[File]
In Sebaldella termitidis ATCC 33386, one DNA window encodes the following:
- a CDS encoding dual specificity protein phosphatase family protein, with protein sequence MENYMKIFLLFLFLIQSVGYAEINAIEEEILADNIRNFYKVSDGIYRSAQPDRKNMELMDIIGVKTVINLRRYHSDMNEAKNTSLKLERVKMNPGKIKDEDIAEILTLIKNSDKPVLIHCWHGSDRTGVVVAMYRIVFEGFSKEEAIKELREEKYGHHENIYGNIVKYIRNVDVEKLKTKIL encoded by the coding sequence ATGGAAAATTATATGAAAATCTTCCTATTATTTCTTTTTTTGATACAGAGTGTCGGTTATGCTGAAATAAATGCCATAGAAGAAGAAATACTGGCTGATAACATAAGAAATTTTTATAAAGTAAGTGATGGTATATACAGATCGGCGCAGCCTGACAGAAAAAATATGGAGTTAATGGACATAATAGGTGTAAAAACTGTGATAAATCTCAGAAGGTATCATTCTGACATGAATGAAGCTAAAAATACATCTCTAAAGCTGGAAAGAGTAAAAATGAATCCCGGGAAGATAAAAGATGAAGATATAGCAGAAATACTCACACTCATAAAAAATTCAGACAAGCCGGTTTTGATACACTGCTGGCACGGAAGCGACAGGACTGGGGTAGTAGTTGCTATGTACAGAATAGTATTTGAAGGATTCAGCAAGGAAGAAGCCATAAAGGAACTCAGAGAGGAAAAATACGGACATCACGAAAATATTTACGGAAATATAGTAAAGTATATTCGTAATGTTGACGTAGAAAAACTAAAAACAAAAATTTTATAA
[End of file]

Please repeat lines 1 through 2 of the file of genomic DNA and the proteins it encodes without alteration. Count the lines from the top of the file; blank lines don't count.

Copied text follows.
In Sebaldella termitidis ATCC 33386, one DNA window encodes the following:
- a CDS encoding dual specificity protein phosphatase family protein, with protein sequence MENYMKIFLLFLFLIQSVGYAEINAIEEEILADNIRNFYKVSDGIYRSAQPDRKNMELMDIIGVKTVINLRRYHSDMNEAKNTSLKLERVKMNPGKIKDEDIAEILTLIKNSDKPVLIHCWHGSDRTGVVVAMYRIVFEGFSKEEAIKELREEKYGHHENIYGNIVKYIRNVDVEKLKTKIL encoded by the coding sequence ATGGAAAATTATATGAAAATCTTCCTATTATTTCTTTTTTTGATACAGAGTGTCGGTTATGCTGAAATAAATGCCATAGAAGAAGAAATACTGGCTGATAACATAAGAAATTTTTATAAAGTAAGTGATGGTATATACAGATCGGCGCAGCCTGACAGAAAAAATATGGAGTTAATGGACATAATAGGTGTAAAAACTGTGATAAATCTCAGAAGGTATCATTCTGACATGAATGAAGCTAAAAATACATCTCTAAAGCTGGAAAGAGTAAAAATGAATCCCGGGAAGATAAAAGATGAAGATATAGCAGAAATACTCACACTCATAAAAAATTCAGACAAGCCGGTTTTGATACACTGCTGGCACGGAAGCGACAGGACTGGGGTAGTAGTTGCTATGTACAGAATAGTATTTGAAGGATTCAGCAAGGAAGAAGCCATAAAGGAACTCAGAGAGGAAAAATACGGACATCACGAAAATATTTACGGAAATATAGTAAAGTATATTCGTAATGTTGACGTAGAAAAACTAAAAACAAAAATTTTATAA